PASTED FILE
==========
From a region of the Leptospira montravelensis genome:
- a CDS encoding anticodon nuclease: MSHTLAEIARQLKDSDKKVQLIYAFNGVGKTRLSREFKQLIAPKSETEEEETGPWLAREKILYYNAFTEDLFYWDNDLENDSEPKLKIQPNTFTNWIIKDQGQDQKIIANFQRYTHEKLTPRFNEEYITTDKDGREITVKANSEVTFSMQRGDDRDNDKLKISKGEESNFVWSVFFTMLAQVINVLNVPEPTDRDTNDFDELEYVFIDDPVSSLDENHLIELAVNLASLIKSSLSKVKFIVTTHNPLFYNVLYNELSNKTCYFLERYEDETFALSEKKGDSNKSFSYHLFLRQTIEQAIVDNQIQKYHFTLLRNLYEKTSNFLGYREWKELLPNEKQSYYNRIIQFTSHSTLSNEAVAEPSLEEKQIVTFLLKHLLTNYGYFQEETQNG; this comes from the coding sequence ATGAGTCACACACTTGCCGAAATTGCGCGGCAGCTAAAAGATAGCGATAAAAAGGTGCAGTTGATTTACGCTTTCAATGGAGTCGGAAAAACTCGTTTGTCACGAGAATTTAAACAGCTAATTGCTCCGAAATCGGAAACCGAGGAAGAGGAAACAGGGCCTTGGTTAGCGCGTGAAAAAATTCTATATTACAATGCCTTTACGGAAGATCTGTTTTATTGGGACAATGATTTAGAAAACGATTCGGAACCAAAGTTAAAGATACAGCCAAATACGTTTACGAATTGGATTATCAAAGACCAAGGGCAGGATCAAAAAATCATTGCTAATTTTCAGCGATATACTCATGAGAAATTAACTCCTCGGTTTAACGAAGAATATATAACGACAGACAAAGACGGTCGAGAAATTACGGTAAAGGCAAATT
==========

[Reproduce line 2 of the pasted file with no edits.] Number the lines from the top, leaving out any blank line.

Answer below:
- a CDS encoding anticodon nuclease: MSHTLAEIARQLKDSDKKVQLIYAFNGVGKTRLSREFKQLIAPKSETEEEETGPWLAREKILYYNAFTEDLFYWDNDLENDSEPKLKIQPNTFTNWIIKDQGQDQKIIANFQRYTHEKLTPRFNEEYITTDKDGREITVKANSEVTFSMQRGDDRDNDKLKISKGEESNFVWSVFFTMLAQVINVLNVPEPTDRDTNDFDELEYVFIDDPVSSLDENHLIELAVNLASLIKSSLSKVKFIVTTHNPLFYNVLYNELSNKTCYFLERYEDETFALSEKKGDSNKSFSYHLFLRQTIEQAIVDNQIQKYHFTLLRNLYEKTSNFLGYREWKELLPNEKQSYYNRIIQFTSHSTLSNEAVAEPSLEEKQIVTFLLKHLLTNYGYFQEETQNG; this comes from the coding sequence ATGAGTCACACACTTGCCGAAATTGCGCGGCAGCTAAAAGATAGCGATAAAAAGGTGCAGTTGATTTACGCTTTCAATGGAGTCGGAAAAACTCGTTTGTCACGAGAATTTAAACAGCTAATTGCTCCGAAATCGGAAACCGAGGAAGAGGAAACAGGGCCTTGGTTAGCGCGTGAAAAAATTCTATATTACAATGCCTTTACGGAAGATCTGTTTTATTGGGACAATGATTTAGAAAACGATTCGGAACCAAAGTTAAAGATACAGCCAAATACGTTTACGAATTGGATTATCAAAGACCAAGGGCAGGATCAAAAAATCATTGCTAATTTTCAGCGATATACTCATGAGAAATTAACTCCTCGGTTTAACGAAGAATATATAACGACAGACAAAGACGGTCGAGAAATTACGGTAAAGGCAAATT